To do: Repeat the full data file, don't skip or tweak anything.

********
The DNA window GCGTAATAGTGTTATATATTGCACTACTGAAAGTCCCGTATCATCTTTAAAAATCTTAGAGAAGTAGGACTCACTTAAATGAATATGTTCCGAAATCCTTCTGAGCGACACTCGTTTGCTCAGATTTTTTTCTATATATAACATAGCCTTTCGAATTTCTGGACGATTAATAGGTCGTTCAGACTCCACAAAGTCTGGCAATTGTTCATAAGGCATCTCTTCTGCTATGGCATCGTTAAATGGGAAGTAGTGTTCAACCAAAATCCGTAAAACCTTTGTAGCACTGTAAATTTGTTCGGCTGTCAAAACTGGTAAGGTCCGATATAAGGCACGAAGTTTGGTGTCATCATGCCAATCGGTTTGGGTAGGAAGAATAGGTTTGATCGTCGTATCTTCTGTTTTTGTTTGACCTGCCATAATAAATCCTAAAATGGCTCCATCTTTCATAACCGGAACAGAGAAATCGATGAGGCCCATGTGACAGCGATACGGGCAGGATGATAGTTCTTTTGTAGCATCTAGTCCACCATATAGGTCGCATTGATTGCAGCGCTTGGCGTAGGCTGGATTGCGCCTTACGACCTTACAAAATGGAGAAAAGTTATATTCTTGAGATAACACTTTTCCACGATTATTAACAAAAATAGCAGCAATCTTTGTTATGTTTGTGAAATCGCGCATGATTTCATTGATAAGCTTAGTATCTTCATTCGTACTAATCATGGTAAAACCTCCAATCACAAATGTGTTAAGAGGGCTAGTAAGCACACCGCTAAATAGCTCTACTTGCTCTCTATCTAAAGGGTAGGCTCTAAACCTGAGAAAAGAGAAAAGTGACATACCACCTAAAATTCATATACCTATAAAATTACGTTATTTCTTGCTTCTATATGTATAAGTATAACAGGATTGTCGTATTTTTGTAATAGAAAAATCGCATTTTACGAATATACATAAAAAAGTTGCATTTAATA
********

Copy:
The DNA window GCGTAATAGTGTTATATATTGCACTACTGAAAGTCCCGTATCATCTTTAAAAATCTTAGAGAAGTAGGACTCACTTAAATGAATATGTTCCGAAATCCTTCTGAGCGACACTCGTTTGCTCAGATTTTTTTCTATATATAACATAGCCTTTCGAATTTCTGGACGATTAATAGGTCGTTCAGACTCCACAAAGTCTGGCAATTGTTCATAAGGCATCTCTTCTGCTATGGCATCGTTAAATGGGAAGTAGTGTTCAACCAAAATCCGTAAAACCTTTGTAGCACTGTAAATTTGTTCGGCTGTCAAAACTGGTAAGGTCCGATATAAGGCACGAAGTTTGGTGTCATCATGCCAATCGGTTTGGGTAGGAAGAATAGGTTTGATCGTCGTATCTTCTGTTTTTGTTTGACCTGCCATAATAAATCCTAAAATGGCTCCATCTTTCATAACCGGAACAGAGAAATCGATGAGGCCCATGTGACAGCGATACGGGCAGGATGATAGTTCTTTTGTAGCATCTAGTCCACCATATAGGTCGCATTGATTGCAGCGCTTGGCGTAGGCTGGATTGCGCCTTACGACCTTACAAAATGGAGAAAAGTTATATTCTTGAGATAACACTTTTCCACGATTATTAACAAAAATAGCAGCAATCTTTGTTATGTTTGTGAAATCGCGCATGATTTCATTGATAAGCTTAGTATCTTCATTCGTACTAATCATGGTAAAACCTCCAATCACAAATGTGTTAAGAGGGCTAGTAAGCACACCGCTAAATAGCTCTACTTGCTCTCTATCTAAAGGGTAGGCTCTAAACCTGAGAAAAGAGAAAAGTGACATACCACCTAAAATTCATATACCTATAAAATTACGTTATTTCTTGCTTCTATATGTATAAGTATAACAGGATTGTCGTATTTTTGTAATAGAAAAATCGCATTTTACGAATATACATAAAAAAGTTGCATTTAATA